Saturday, June 5, 2010

Random Thoughts on John Wooden

John Wooden is the greatest coach in basketball history, if not all professional and collegiate sports: ten national titles in 27 years, seven national titles in a row, four perfect seasons, never a losing season coaching college, 88 straight wins, and no scandals.

However, he was only the third best coach in California and the West. Pete Newell at Berkeley (Newell beat Wooden 8 straight times before retiring)and Phil Woolpert at USF routinely beat him. Both retired though from head coaching, and cleared the way for Coach Wooden’s great coaching run beginning with his 1963 team.

Newell and Woolpert simply couldn’t handle the pressure. Newell won an NIT Title at USF and a NCAA championship at Berkeley. Woolpert won 2 national titles with Bill Russell and K.C. Jones, and 60 straight games. They pioneered tactics, such as the full court press, later made famous by Wooden.

John Wooden went 15 years between being hired by UCLA in 1948 (starting salary $6,000, highest salary $32,500) and winning the first national title. Expectations were different then. UCLA would not retain a basketball coach today for 15 years without bringing home a title.

UCLA only hangs national championship banners from the rafters of Pauley Pavilion – basketball, volleyball (Al Scates actually won 19 volleyball championships at UCLA), and gymnastics. It’s quite an impressive sight.

Wooden might well have persevered against Berkeley and USF had the two rivals continued coaching. Berkeley hit the riots and militancy during the 1960’s that turned many athletes off from attending the great university, and the Jesuits at USF were especially penurious, even on recruiting budgets for the great basketball teams. Most of USF’s great players came from the San Francisco Bay Area.

Coach Wooden was a great coach for several reasons. First, he was a teacher, a classroom teacher of English. A great classroom teacher, who understands the fundamentals of a sport, and knows how to motivate players, can be a great coach. He was a teacher first, a teacher always, and a coach second.

He could recruit and coach players. Many winning coaches can recruit, but not necessarily coach. Their players leave with the same skills sets they arrive with. He didn’t rest, for example, when Lew Alcindor (Kareem Abdul-Jabbar) arrived at UCLA. He hired a big man as an assistant coach simply to teach the young center new skills and moves, such as the famous sky hook.

Third, he was not set in any given system. He shaped the system to the skills of his players. He could beat you with a 2 guard offense (Hazard and Goodrich), two power forwards (Wicks and Rowe), or an outstanding center, such as Jabbar or Walton. He was so good that he is one of the few coaches who could beat your team with his players or his players with your team.

One of the several years in the 1960’s, when UCLA would beat my beloved USF Dons in the Western Regionals, Wooden was rumored after his victory to admit USF had the better players. We knew though that John Wooden was a better coach than Pete Peletta.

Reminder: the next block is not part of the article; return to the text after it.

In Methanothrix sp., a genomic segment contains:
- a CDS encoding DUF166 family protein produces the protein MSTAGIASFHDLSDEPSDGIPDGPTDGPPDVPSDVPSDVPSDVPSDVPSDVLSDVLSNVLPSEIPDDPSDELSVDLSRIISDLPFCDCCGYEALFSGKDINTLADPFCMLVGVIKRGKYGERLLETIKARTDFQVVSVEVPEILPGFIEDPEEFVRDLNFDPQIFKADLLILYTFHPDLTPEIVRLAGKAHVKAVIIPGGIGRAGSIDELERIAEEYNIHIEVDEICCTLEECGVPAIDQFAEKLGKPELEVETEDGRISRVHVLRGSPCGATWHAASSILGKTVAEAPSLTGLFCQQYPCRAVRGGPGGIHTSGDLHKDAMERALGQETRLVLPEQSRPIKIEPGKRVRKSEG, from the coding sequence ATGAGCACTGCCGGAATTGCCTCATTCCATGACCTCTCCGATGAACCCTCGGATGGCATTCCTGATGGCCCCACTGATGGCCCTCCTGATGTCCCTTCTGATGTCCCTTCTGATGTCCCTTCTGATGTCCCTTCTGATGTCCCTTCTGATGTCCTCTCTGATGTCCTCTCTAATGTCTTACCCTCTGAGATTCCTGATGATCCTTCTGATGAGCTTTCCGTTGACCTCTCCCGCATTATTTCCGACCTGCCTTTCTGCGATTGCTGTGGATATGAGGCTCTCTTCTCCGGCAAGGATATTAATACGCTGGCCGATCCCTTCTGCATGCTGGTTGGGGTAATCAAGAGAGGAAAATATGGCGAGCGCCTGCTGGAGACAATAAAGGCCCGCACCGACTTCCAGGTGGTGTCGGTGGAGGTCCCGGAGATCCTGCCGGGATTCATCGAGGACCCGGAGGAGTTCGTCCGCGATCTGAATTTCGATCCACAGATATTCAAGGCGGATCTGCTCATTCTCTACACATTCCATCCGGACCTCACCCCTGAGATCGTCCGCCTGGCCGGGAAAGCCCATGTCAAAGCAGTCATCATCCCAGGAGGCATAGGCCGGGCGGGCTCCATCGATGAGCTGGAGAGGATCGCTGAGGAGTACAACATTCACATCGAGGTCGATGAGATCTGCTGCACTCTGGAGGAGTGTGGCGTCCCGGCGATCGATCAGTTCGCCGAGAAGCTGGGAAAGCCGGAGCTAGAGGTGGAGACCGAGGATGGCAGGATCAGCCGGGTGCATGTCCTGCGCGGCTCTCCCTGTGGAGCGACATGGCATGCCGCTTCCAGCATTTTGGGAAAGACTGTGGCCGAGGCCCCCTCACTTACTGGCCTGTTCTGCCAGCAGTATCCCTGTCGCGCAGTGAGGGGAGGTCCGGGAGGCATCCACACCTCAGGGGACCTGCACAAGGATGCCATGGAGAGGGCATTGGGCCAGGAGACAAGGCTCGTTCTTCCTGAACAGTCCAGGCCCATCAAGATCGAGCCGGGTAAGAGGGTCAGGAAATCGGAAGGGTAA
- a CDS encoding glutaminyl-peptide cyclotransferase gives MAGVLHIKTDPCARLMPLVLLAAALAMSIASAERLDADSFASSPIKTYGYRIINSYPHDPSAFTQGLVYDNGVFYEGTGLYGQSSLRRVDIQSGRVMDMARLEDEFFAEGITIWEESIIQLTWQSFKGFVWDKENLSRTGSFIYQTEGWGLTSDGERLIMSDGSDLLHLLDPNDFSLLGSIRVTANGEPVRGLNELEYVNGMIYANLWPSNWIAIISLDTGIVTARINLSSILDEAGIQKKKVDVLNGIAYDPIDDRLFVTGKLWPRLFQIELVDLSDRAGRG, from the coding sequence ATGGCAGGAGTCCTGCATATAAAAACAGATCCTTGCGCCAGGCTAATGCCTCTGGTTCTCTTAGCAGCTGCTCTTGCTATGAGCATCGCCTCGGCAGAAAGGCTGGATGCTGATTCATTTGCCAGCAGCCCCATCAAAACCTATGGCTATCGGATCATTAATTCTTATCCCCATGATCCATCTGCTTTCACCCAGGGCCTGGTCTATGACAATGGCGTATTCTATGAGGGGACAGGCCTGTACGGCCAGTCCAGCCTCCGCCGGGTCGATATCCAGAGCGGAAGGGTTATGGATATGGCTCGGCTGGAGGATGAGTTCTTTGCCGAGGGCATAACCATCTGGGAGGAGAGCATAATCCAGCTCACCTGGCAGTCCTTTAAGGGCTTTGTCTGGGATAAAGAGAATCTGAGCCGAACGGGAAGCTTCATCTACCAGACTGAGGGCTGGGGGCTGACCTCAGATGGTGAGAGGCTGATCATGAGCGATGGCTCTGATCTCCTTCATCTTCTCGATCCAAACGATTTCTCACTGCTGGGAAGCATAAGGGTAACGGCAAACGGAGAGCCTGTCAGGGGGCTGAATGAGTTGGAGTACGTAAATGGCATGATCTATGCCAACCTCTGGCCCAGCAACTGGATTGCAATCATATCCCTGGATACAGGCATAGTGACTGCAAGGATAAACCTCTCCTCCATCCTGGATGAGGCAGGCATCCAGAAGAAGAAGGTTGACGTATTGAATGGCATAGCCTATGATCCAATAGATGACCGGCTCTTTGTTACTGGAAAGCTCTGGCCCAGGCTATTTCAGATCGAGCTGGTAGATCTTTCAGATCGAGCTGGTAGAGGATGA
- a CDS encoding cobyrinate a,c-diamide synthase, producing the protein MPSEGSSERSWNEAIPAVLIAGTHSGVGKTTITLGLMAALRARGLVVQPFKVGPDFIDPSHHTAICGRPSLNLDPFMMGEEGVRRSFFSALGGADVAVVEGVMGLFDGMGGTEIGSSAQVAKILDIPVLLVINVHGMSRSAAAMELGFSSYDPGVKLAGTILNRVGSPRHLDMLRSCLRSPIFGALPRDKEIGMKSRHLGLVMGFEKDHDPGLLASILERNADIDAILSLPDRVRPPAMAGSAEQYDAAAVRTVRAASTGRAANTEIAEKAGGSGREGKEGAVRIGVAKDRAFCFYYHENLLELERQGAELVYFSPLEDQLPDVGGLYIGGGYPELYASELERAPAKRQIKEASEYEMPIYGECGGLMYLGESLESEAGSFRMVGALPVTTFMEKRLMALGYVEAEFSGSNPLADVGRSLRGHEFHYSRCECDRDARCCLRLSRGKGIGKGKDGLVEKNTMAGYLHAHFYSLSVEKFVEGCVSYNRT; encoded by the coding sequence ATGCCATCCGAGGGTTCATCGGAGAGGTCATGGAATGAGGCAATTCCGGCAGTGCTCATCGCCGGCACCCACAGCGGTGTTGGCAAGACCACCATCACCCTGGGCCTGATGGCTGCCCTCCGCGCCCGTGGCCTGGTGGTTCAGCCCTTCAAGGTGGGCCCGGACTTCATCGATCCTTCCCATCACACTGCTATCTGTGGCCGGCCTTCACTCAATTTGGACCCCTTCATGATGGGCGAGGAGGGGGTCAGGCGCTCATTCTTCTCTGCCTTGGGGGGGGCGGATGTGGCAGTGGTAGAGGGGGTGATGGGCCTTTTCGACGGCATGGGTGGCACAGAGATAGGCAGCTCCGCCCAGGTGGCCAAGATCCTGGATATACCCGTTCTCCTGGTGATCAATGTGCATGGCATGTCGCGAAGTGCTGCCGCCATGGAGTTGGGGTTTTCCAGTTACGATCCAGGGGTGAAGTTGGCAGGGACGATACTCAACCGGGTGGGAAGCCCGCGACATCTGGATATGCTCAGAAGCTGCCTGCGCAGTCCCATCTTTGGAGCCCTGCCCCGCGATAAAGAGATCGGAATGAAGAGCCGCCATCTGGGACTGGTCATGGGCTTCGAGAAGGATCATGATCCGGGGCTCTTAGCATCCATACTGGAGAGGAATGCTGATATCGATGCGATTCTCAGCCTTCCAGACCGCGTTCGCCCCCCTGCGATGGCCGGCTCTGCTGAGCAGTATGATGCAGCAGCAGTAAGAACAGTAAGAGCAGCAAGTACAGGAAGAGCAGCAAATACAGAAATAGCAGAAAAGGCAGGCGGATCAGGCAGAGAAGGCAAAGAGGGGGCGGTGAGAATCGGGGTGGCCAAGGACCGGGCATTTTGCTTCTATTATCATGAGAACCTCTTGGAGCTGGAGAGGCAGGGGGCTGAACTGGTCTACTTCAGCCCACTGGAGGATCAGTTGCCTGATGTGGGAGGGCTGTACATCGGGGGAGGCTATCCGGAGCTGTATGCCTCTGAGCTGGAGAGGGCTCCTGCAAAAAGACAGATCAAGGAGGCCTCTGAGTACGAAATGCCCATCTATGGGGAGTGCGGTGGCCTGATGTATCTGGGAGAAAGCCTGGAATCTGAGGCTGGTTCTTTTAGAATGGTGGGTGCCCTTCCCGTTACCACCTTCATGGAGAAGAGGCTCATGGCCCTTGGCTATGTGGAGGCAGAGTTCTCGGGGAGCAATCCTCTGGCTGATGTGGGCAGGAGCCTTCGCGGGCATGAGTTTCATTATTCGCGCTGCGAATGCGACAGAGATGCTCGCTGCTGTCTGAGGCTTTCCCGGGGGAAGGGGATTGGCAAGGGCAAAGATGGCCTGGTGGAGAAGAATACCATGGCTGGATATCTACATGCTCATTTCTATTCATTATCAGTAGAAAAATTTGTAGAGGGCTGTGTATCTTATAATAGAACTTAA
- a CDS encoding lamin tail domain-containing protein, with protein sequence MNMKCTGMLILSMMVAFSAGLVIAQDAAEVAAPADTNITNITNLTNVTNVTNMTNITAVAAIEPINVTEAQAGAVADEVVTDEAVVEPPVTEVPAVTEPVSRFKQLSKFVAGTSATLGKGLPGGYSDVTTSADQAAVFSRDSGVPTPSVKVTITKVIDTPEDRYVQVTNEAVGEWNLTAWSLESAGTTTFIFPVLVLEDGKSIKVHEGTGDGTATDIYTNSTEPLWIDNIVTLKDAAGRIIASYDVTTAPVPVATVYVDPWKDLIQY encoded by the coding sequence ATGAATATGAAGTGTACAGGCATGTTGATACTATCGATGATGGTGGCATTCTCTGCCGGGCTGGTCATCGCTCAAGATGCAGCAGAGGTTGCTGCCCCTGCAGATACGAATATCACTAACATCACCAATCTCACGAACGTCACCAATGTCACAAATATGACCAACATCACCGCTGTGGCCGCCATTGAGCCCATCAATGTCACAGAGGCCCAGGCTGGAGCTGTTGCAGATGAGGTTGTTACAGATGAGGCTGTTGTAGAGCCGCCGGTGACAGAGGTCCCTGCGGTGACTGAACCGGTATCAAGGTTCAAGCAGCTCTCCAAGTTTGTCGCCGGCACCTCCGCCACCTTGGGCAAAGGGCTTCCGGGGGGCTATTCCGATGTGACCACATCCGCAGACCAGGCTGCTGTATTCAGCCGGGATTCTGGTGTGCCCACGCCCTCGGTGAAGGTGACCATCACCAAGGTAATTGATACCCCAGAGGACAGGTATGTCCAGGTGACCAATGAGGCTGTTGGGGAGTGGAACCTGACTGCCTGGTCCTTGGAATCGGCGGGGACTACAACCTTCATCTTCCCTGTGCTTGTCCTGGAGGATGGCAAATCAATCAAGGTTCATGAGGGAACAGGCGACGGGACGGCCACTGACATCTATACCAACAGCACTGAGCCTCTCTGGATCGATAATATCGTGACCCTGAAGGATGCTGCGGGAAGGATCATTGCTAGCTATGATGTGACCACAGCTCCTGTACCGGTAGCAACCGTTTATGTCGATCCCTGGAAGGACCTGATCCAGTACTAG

Fourth, he coached fundamentals, defense, discipline, conditioning, quickness, teamwork, values and character – still a winning combination.

John Wooden may have been soft-spoken and mild-mannered, and seemed a throwback to an earlier age of simple values, but he had a strong drive to win.

He possessed the simple, but eternal values of the heartland of America, the small Midwest towns.

At a time when racial discrimination still permeated many collegiate and professional teams, Coach Wooden played African Americans. On the other hand, the Baron, Adolph Rupp, of Kentucky was known to be hostile to African American players. His all-white team lost to the 5 starting blacks of Texas Western in the 1966 NCAA Championship game.

His records may never be broken.

Other great coaches, such as Red Auerbach with the Boston Celtics, had great success, especially with Bill Russell, but professional players back then were in a sense indentured servants. Their contracts bound them to the team. Free agency and player unions did not exist.

The most successful college coach since John Wooden, Mike Krzyzewski at Duke, has won only 4 national titles in over 3 decades at Duke.

One advantage Wooden had at UCLA was that players could not turn pro early in those years. They were at UCLA for the full four years. Now, when one and out is often the norm, coaches cannot build championships on returning players. When they do, such as Florida’s twopeat, North Carolina last year, and Duke this year, it’s rare. This year, Coach Calipari outdid himself at Kentucky – not one and out, but four and out for his freshmen.

John Wooden’s records are at risk from teams which play disciplined defense and fundamentals, and do not turn pro until after 4 years. It’s the women’s basketball teams. Coach Pat Summitt has won 8 national titles at Tennessee, followed closely by Geno Auriemma at UConn. Geno’s teams have won 7 national titles, have 4 perfect seasons, and currently possess a 78 game winning streak.

The University of Connecticut women’s basketball program is currently the equivalent of John Wooden’s UCLA program at its peak. Coach Wooden is said to have really admired the women’s game because of their emphasis on fundamentals.

He would be proud of their success.

Let me add that John Wooden was even greater in retirement. Active to the end, he attended games, fund raisers, and would stay however long was necessary to sign autographs and talk with fans. He was signing books a fewyears ago at th eLA Times?UCLA BookFair. The line was seemingly infinite.

Humble, but proud.

And America is proud of John Wooden, an American legend.

No comments: